I’ve been here for four months.
If I didn’t have some time to kill I’d simply call ‘here’ the Middle East. But since I’ve clearly got time on my hands…The border doesn’t open for another two hours and for now I’m sitting here in the desert, outside the gate, scribbling this on a piece of paper, with no one in sight but the sun that’s about to rise over the mountaintops. So, I’ve got a little time to explain that calling ‘here’ the Middle East simply doesn’t suffice.
But back to the start: Four months ago I was packing up my backpack and boarding a plane with a one-way ticket to Turkey. I had just graduated from college. I had some questions I wanted to answer, some things I hoped to accomplish; mostly I had no clue what to expect. But I had instincts telling me to go, so I listened. And there I was, a blonde, twenty-two year old gal from the States alone in what I then would have called the Middle East.
The first friends I made were—if I was in a rush I’d say they were refugees. But again, since I’ve got some time, I’ll explain that they not too long ago called Syria home, were forced to flee, found slightly more solid ground in Turkey, were homeless there, eventually weren’t, and when I met them they were preparing to make the long and uncertain journey to Europe. They taught me how to play backgammon. They tried to teach me how to cook. They told me I smiled too much. Mostly they told me stories. Stories that were heartbreaking and difficult to understand, but stories full of strength and courage and dignity.
So there I was, living in a part of Istanbul where you simply don’t hear English. But what you do hear is music. So that’s where I started, in the streets. Trying to wrap my brain around this colorful, chaotic place by focusing in on the music around me. The musicians making that music became my friends. They taught me how to speak Turkish, unintentionally because that’s all they spoke. They taught me about the struggles of the people around us and the opportunities not quite in reaching distance. They asked me why I asked ‘why’ so much.
And there I was, taking it one moment at a time, trying to soak in as much as I could. I learned of the conflict in Israel, so I went there. I learned of the refugee camps in Palestine, so I visited those. I learned of the nomadic Bedouin people of Jordan, so I found them. I accidentally found myself in a kibbutz on the border of Lebanon. I rode camels under the stars. I met a man who never knew his birthday, or his age for that matter. I followed the seas: the white one, the red one, the dead one. I found realness in those places. A tension that creates an intensity that forces honesty, with yourself and with others. For me, those environments created a desire and immediacy for awareness, for understanding, for empathy.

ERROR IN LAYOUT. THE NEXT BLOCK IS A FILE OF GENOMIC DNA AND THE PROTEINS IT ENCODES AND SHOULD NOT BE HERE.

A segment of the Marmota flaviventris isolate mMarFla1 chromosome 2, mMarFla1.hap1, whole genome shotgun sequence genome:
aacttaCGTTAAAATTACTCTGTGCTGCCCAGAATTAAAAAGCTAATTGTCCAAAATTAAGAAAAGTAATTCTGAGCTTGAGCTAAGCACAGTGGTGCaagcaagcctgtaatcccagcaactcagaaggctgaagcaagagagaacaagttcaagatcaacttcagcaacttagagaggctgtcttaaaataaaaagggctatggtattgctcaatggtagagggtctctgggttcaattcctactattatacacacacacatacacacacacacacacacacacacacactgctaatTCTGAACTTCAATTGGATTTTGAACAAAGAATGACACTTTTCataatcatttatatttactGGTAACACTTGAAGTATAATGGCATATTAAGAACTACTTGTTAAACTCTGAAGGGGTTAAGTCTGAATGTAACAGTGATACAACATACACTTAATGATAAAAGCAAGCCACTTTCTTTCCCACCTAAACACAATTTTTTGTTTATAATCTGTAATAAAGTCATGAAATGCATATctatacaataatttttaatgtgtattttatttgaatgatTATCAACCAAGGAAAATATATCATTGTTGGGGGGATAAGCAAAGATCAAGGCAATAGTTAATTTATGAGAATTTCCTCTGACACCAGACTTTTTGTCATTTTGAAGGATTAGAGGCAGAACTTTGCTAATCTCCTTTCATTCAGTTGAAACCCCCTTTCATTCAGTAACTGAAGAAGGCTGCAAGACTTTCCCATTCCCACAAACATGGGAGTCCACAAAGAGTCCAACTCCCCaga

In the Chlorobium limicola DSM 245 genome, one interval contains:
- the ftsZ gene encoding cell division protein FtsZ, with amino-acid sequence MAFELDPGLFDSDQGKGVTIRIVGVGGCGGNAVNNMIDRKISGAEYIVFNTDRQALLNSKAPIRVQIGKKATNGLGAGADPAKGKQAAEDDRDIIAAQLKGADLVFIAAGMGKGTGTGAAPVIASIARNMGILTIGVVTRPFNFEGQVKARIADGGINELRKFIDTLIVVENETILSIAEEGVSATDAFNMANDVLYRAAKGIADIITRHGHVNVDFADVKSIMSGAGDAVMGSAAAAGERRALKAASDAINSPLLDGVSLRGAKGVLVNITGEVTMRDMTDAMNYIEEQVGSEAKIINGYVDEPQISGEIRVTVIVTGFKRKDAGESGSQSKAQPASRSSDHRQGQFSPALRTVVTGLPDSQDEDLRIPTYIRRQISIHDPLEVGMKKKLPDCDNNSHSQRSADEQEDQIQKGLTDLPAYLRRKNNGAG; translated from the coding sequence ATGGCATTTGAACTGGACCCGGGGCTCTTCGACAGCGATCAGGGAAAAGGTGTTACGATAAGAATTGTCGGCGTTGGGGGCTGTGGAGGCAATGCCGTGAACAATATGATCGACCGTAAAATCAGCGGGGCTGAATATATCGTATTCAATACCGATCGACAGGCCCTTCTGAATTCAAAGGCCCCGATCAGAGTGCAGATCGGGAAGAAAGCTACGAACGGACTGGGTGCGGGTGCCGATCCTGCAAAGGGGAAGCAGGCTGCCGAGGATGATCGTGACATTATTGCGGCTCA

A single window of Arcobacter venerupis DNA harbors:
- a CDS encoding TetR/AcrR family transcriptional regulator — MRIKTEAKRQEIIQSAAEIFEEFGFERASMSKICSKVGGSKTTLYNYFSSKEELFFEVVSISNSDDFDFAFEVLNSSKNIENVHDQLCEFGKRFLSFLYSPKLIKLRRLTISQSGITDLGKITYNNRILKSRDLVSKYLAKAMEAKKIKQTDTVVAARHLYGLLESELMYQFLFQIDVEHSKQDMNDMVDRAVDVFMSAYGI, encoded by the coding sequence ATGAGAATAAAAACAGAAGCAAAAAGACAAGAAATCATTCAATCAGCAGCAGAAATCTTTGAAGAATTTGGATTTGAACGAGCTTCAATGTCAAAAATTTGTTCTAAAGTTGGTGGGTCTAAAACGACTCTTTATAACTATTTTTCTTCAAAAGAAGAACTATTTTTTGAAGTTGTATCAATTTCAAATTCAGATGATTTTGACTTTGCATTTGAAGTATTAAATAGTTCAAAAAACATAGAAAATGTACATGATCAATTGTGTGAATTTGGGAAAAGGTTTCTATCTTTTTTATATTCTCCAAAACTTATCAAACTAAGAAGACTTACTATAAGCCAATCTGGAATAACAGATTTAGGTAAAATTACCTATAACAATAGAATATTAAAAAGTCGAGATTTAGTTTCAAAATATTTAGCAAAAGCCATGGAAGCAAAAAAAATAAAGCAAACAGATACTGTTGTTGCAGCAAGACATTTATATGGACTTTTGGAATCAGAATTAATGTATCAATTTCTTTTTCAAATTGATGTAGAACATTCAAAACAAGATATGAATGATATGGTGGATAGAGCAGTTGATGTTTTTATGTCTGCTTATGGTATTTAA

I met an old woman in Jerusalem once. She told me I was dangerous, but she said it with a smile. Because I lean in when many would lean out, she said. But I don’t recall a time I was scared. I chose to take people and places for who and what they were, and by doing so I felt safe. Sure, I got some bumps and bruises – I’m noticing a new one on my kneecap right now – but people were there to dust me off. Strangers, new friends, some that became dear friends, people I never would have met if I hadn’t gone and followed instincts that I couldn’t quite articulate.
So here I am. The soldiers are arriving to open the border and looking at me like I’m lost. I’m not, and I am, but probably not in the way that they’re thinking, so I’ll wrap this up and explain why calling ‘here’ the Middle East simply doesn’t suffice.
I’ve realized that the portrayal of this part of the world is often quite monochromatic. That the picture it paints misses so many colors. It misses a lot of beauty, a lot of diversity. Often it misses that there are humans here. None all bad, none all good – because that’s how us humans are – but most fantastically passionate and many tremendously inspiring. I’ve found that this section of the globe is more like a patchwork quilt. Within it, each country is unique. Within them, each city is unique. Within those, each person is unique. At the core of conflicts spanning borders and generations are hearts and minds, all with their own reasoning. I’ve found that nothing can be generalized. Some terrible things are happening here but wonderful things are happening here too, every day. I’ve heard stories of destruction, separation, judgment; others of adaptability, selflessness, and acceptance. I’ve been harassed; I’ve been welcomed. I’ve been threatened; I’ve been embraced. I’ve witnessed intolerance; I’ve also met some of the most open-minded individuals I’ve ever had the opportunity of knowing. Amongst the chaos there is peace. Within the rubble there is art.
So I can’t really call where I’ve been these past four months ‘the Middle East.’ I’ve seen what I’ve seen, I’ve gone where I’ve gone, and I’ve met who I’ve met. I’m here. And all I can really say about here is my story. I’ve learned to approach new experiences without bringing a narrative already written out. For if you bring with you a head full of expectations or heart weighed down with fear, surely you’ll only see what you expected to find. Instead, let a place define itself: the same goes for people. Stories are shaped by what you give, and if what you give is an openness to contradictions, a willingness to be wrong, an insatiable curiosity, and an eagerness to learn, you can bet that story will be one worth telling.
So here I am, and now I’ve learned of something new. A place where the sea is black and people migrate each summer up to crumbling villages in the highlands where their ancestors have journeyed for hundreds of years–to be as close as they know to touching the sun. So that’s where I’m headed now. We’ll see where it points me next.